Supreme Court strikes down New York law restricting concealed carry

A New York law that requires people applying to get a license to carry a concealed weapon to show that they have “proper cause” to carry a gun violates the Constitution, the Supreme Court ruled Thursday.

New York State Rifle & Pistol Association Inc. v. Bruen centers around a 1913 New York law outlining the requirements for carrying a concealed gun in public. In order to be granted a license, someone must either prove that there is a specific “proper cause,” or else have a job that makes them a target, like a judge.

The majority opinion, written by Justice Clarence Thomas, says that it is a constitutional right to carry a weapon in public for self-defense purposes.

The New York law prevents “law-abiding citizens with ordinary self-defense needs from exercising their right to keep and bear arms in public,” Thomas wrote in the 6-3 ruling.

“It’s deeply disturbing and is showing an activism by these Supreme Court justices to undermine common sense state laws and precedent,” Sen. Kirsten Gillibrand (D-NY) told Fox News Digital. Sen. Sherrod Brown (D-OH) told Fox News that the ruling was a “radical decision by an increasingly radicalized Supreme Court.”

“The country doesn’t want a kid on his 18th birthday to be able to walk into a gun store with no real background checks, with no waiting period and buy a weapon and conceal that weapon and shoot a lot of people in a short period of time,” Brown said.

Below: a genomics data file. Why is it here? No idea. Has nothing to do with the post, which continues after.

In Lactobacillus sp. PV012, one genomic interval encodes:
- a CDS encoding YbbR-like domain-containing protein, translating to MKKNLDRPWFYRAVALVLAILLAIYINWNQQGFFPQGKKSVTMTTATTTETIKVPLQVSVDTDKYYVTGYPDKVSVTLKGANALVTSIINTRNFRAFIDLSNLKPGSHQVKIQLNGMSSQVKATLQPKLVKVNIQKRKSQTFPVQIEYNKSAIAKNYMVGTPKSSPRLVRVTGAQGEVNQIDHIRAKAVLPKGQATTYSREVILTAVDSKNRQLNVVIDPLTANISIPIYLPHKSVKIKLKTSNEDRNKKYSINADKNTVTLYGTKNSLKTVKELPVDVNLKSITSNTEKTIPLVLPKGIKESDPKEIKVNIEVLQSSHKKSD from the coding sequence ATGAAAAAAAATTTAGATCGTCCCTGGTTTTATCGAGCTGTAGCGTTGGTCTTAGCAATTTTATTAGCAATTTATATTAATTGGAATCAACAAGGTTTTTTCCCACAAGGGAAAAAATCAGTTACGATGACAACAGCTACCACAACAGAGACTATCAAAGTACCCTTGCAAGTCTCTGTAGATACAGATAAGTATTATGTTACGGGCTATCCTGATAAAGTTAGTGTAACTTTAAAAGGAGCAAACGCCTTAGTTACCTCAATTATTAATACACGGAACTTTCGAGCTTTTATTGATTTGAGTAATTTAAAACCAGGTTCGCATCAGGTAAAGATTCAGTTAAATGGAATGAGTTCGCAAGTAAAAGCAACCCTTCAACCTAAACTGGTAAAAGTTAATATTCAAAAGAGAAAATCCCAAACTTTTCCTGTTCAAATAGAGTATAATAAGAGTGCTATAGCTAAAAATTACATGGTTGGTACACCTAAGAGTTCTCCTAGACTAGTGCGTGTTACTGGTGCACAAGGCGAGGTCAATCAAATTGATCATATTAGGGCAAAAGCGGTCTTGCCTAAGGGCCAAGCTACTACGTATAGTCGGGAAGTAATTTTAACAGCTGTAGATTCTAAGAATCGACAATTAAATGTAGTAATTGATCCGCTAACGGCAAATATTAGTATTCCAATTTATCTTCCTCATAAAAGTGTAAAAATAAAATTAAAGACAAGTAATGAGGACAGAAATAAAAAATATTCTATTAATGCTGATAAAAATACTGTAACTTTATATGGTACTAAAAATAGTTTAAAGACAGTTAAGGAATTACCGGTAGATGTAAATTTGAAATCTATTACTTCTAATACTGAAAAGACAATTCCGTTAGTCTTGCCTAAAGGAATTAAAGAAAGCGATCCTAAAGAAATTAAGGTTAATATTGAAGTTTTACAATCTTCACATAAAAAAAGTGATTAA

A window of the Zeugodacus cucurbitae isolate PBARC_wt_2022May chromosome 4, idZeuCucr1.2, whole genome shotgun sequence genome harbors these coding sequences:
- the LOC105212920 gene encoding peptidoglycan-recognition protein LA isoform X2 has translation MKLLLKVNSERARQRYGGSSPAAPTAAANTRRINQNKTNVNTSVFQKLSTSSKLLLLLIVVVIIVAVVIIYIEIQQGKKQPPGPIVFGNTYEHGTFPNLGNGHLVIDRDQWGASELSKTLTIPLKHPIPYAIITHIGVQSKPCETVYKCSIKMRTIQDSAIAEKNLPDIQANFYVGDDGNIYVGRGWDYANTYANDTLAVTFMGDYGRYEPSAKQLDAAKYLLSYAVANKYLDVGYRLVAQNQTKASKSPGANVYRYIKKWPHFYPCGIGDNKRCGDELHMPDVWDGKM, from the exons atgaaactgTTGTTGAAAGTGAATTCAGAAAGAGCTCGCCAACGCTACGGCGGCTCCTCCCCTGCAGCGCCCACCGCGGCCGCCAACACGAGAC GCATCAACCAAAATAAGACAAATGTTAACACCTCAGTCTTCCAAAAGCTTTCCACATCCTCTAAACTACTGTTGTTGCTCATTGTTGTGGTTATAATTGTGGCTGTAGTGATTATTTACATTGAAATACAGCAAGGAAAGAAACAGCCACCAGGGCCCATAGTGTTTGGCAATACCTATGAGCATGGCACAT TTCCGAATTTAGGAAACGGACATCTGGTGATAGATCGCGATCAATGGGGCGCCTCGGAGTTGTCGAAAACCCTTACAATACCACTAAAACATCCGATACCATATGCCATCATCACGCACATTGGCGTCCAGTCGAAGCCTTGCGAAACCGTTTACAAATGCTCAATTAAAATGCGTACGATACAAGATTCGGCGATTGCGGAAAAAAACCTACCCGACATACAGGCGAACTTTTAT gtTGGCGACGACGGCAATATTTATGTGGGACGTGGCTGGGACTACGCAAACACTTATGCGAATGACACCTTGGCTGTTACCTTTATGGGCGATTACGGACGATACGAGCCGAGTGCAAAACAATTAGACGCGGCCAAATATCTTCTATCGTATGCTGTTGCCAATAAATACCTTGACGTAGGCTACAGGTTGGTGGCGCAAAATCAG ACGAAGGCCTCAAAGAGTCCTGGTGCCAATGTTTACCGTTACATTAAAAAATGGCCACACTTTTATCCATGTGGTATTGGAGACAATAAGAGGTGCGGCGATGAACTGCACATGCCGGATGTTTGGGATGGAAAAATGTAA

The Ohio senator added that the Supreme Court ruling wouldn’t impact bipartisan gun legislation working its way through Congress. The bill was written in response to mass shootings in Buffalo, N.Y., and Uvalde, Texas.

“Well, the NRA just got what they paid for with all the dark money that they spent on packing the court,” Sen. Sheldon Whitehouse (D-RI) told Fox News.

Sen. Ed Markey (D-MA) tweeted that Congress must immediately pass gun safety legislation in response to the ruling. He also noted the recent mass shootings.

“Just weeks after mass shootings in Buffalo and Uvalde, as parents and young people across the country call for an end to gun violence, the far-right Supreme court has struck down one of the nation’s oldest gun safety laws,” Markey tweeted Thursday. “Congress must pass gun safety legislation now.”

Sen. Richard Blumenthal (D-CT) said the decision “will unleash even more gun violence on American communities,” adding, “This activist Supreme Court is once again legislating from the bench, but Congress must continue to legislate for a safer America.”

Sen. Chris van Hollen (D-MD) echoed his fellow Democratic senators, tweeting that “more Americans will die because of this ruling.”

New York Gov. Kathy Hochul (D) and New York City Mayor Eric Adams (D) both condemned the ruling.

“It is outrageous that at a moment of national reckoning on gun violence, the Supreme Court has recklessly struck down a New York law that limits those who can carry concealed weapons,” Hochul tweeted. Adams said the ruling would “put New Yorkers at further risk of gun violence.”

The National Rifle Association (NRA) applauded the decision on Thursday. “Today’s ruling is a watershed win for good men and women all across America and is the result of a decades-long fight the NRA has led,” NRA chief Wayne LaPierre said in a statement.

“The right to self-defense and to defend your family and loved ones should not end at your home. This ruling brings life-saving justice to law-abiding Americans who have lived under unconstitutional regimes all across our country, particularly in cities and states with revolving door criminal justice systems, no cash bail and increased harassment of law-enforcement.”




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